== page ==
The advent of China as a global VC heavyweight in the last five years can be observed in the graph above. Government involvement in venture funding exploded in 2015 after the government made it a priority in 2014. China's party system is meritocratic, and moving up the ranks requires to hit quantitative targets decided by senior government levels. Therefore, encouragement by the central government will have immediate effects for local government decision-making on all levels. 


A closer look at government-led funding shows the explosive growth in 2015 in the graph below:

This fundamentally different approach to government involvement has given birth to $856 bn government-led guidance funds represented by a web of 1,171 entities according to a report by China Venture. This number dwarfs Softbank’s Vision Fund, with a size of $100 bn. The mechanics of guidance funds are similar to public-private partnerships. The Chinese government contributes a minority stake in the fund and has private enterprises provide the majority and make the investment decisions. Several players in these funds are listed below:

Max: Are Western startups and VCs ready to compete in China?

Hussein: The reason that people are relatively unaware of Chinese technology companies is that, until recently, China has pursued growth predominantly nationally. Didi (ride-hailing similar to Uber), WeChat (chat platform), MeiTuan (food delivery), household names in China, are unknown to Western consumers. Despite recent efforts, China remains a closed market and difficult to penetrate for foreign companies. The failed attempts of Amazon, Ebay and Uber in the past highlight the difficulties companies face when entering the Chinese market. User preferences differ considerably from the Western market, and unlike in pan-European expansion efforts, the knowledge of the local language is paramount. Expanding to the Chinese market historically required and still requires a strong partner on the ground which further complicates market-entry beyond language, cultural difference, and strong competition. This makes expanding to China a gargantuan task for young technology companies. Another critical factor is the government. Its rigorous censorship policies have thwarted the efforts of Facebook, Google, and Snapchat, among others, to compete in the Chinese market.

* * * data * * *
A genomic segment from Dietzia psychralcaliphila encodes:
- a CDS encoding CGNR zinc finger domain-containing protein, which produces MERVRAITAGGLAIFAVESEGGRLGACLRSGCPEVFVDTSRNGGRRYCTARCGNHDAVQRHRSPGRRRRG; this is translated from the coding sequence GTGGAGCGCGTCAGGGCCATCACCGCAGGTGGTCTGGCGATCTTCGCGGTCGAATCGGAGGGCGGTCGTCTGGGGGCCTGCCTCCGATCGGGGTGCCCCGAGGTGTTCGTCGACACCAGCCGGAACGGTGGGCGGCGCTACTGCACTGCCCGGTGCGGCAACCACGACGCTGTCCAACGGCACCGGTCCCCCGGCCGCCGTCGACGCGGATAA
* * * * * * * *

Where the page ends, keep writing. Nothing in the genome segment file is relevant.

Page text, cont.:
In the VC industry, big players like Sequoia Capital and Matrix Partners have successfully managed to fare in this environment, and the amount of deals and growth makes the market increasingly attractive. Entering the Chinese market, nevertheless, would require substantial investments in legal, partnerships and the establishment of a local network. Hence, small VC firms will have a difficult time to handle the work and cost associated with actively investing in the Chinese market.


Amazon recently announced to shut down its Chinese local market place, citing a focus on cross-border transactions from the West to China as the reason. E-commerce in China is dominated by Alibaba and and it is likely that Amazon was unable to establish a significant market position amidst the two giants with long-standing local experience. In a precedent case, Alibaba pushed Ebay out of the market by localizing the e-commerce experience to fit Chinese user preferences.


Similarly, Uber lost the competition for market dominance to its Chinese competitor Didi. The latter acquired Uber’s China business and dominated the Chinese market with a share of over 80%. The following graph emphasizes the dominance of Didi in comparison to Uber worldwide.